On disability, can't pay card debt: Is garnishment a possibility?

Disability income is generally exempt from garnishment

The Credit Guy columnist Todd Ossenfort
Todd Ossenfort has been chief operating officer for Pioneer Credit Counseling since 1998. He writes our weekly "The Credit Guy" column, answering reader questions about credit counseling and debt issues.

Ask a question.

Dear Credit Guy,
I’m on disability and make $755 a month. I can’t afford to pay my credit card debt. Will they take my disability money? – Dawne


Dear Dawne,
In general, disability income is exempt from garnishment by federal law, except in the cases of unpaid child support, alimony, federal student loans or taxes.

You don’t say if your disability income is through Social Security or through a private resource. Social Security disability income is always protected; private disability is mostly protected as well.

  • If you receive your disability check through direct deposit and you do receive a notice of garnishment, your bank is required to first look back two months to see if the funds in your account came from a protected source. Assuming this is your only income, you should not have a problem.
  • However, if you deposit your check manually, it will be your responsibility to prove where the funds came from. In addition, if you do receive funds from another source, those funds might be subject to garnishment.

How garnishment works
Garnishment is generally a last-resort attempt by a creditor to collect on a debt. Before that happens, you will be contacted.

If that happens:

  • Never ignore correspondence regarding a court order.
  • Show up for court hearings. Not showing up virtually guarantees that the court will find in favor of the creditor.
  • Seek the advice of an attorney to help you.

Dealing with credit card debt
You don’t say how much credit card debt you have. I am going to assume that you no longer have access to any credit on these cards, but if I am wrong in that assumption, I have to tell you that you need to stop using the cards now and do not incur any additional debt.

Ignoring your debt is not an option. Late fees will start to add up quickly, maybe even pushing you over your credit limits (if you are not there already). That will result in over-limit fees. In addition, your creditors will continue to contact you for payment.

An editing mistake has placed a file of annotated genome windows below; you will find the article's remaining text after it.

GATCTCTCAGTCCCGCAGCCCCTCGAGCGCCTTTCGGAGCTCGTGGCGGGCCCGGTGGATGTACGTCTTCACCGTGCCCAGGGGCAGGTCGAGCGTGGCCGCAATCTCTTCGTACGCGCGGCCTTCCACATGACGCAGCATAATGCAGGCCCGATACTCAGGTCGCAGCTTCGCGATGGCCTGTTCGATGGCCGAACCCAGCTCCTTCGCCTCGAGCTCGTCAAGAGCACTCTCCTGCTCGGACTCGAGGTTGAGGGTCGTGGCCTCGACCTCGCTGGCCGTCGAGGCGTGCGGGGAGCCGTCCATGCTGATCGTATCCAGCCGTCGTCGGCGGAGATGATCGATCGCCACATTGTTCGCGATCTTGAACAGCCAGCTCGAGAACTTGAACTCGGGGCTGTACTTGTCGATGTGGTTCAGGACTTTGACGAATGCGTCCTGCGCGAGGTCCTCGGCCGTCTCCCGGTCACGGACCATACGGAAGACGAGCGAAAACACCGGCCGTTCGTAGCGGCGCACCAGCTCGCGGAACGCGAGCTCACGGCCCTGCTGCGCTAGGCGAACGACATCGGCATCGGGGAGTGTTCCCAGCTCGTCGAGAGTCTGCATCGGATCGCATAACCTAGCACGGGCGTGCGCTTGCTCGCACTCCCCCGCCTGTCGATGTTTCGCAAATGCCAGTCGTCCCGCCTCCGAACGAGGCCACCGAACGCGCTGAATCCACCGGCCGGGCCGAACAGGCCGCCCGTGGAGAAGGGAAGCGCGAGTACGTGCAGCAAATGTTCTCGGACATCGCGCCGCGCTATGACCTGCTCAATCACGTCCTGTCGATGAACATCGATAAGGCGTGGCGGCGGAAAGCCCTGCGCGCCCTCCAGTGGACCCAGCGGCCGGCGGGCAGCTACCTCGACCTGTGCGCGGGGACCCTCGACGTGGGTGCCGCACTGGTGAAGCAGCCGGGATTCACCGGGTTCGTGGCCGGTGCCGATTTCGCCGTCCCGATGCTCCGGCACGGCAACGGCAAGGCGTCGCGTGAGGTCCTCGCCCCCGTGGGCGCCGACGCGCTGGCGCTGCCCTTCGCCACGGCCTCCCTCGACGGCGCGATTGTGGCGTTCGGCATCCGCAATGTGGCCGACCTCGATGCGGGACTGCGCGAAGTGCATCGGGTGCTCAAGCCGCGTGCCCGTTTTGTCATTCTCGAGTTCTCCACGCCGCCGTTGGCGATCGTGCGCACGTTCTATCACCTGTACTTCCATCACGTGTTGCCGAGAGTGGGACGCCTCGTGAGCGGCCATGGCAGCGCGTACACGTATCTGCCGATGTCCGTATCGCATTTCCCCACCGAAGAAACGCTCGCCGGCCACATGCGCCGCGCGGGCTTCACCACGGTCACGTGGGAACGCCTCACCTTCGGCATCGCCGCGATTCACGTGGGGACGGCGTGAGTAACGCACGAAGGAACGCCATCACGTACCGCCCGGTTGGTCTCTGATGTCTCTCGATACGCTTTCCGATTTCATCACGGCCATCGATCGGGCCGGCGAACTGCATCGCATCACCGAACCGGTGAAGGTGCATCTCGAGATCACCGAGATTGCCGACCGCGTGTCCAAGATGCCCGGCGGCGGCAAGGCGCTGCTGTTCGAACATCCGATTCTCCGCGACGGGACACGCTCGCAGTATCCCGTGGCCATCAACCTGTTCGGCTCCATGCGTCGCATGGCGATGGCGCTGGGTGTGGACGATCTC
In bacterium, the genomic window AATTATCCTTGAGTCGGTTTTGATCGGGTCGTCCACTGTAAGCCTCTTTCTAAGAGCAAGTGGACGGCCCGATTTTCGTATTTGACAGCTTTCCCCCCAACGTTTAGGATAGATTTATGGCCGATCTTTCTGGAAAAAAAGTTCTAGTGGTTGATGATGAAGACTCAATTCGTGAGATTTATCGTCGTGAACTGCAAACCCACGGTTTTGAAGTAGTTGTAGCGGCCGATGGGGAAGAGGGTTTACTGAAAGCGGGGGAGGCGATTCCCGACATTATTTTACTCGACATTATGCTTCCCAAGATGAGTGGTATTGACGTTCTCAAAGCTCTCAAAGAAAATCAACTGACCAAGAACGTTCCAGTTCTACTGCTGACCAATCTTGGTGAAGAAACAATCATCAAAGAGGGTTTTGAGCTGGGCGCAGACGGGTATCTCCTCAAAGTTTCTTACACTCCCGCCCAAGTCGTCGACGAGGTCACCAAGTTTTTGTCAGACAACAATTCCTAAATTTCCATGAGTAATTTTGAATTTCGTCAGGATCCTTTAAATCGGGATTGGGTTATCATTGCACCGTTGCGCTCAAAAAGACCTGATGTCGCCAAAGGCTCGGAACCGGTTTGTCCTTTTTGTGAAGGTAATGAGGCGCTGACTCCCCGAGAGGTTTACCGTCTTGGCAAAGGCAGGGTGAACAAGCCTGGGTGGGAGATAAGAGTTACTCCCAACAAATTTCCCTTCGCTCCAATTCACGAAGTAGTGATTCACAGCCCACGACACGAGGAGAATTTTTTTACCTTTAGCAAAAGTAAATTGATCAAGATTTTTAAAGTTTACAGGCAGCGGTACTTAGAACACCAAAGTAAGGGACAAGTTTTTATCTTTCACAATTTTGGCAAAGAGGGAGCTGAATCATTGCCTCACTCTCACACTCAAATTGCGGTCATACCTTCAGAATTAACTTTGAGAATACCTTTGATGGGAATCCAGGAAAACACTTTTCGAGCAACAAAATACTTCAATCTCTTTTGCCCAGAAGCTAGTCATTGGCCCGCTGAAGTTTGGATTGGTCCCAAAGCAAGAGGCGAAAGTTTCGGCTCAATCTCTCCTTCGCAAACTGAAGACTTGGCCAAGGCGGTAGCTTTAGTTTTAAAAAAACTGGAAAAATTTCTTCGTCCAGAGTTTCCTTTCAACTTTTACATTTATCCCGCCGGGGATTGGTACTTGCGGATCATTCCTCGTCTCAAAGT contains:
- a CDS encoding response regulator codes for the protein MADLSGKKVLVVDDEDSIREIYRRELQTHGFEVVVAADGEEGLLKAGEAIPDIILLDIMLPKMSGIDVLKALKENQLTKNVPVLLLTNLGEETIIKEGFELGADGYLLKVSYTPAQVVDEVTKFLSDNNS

One thing you might explore is seeking some type of employment, if that is possible. Or, you could sell some assets and use those funds to pay your debt.

You can also contact a nonprofit credit counselor to help you. Your initial consultation is always free; your counselor will go over your situation and offer advice on the options that are available to you.

I hope these suggestions will give you possible alternatives to deal with your debt while still giving you access to your disability income.

Take care of your credit!

See related: How wage garnishment works – and how to avoid it, Living on disability with $8,000 in card debt

Meet CreditCards.com's reader Q&A experts

Does a personal finance problem have you worried? Monday through Saturday, CreditCards.com's Q&A experts answer questions from readers. Ask a question, or click on any expert to see their previous answers.

Join the discussion
We encourage an active and insightful conversation among our users. Please help us keep our community civil and respectful. For your safety, do not disclose confidential or personal information such as bank account numbers or social security numbers. Anything you post may be disclosed, published, transmitted or reused.

If you are commenting using a Facebook account, your profile information may be displayed with your comment depending on your privacy settings. By leaving the 'Post to Facebook' box selected, your comment will be published to your Facebook profile in addition to the space below.

The editorial content on CreditCards.com is not sponsored by any bank or credit card issuer. The journalists in the editorial department are separate from the company's business operations. The comments posted below are not provided, reviewed or approved by any company mentioned in our editorial content. Additionally, any companies mentioned in the content do not assume responsibility to ensure that all posts and/or questions are answered.

Weekly newsletter
Get the latest news, advice, articles and tips delivered to your inbox. It's FREE.

Updated: 01-19-2018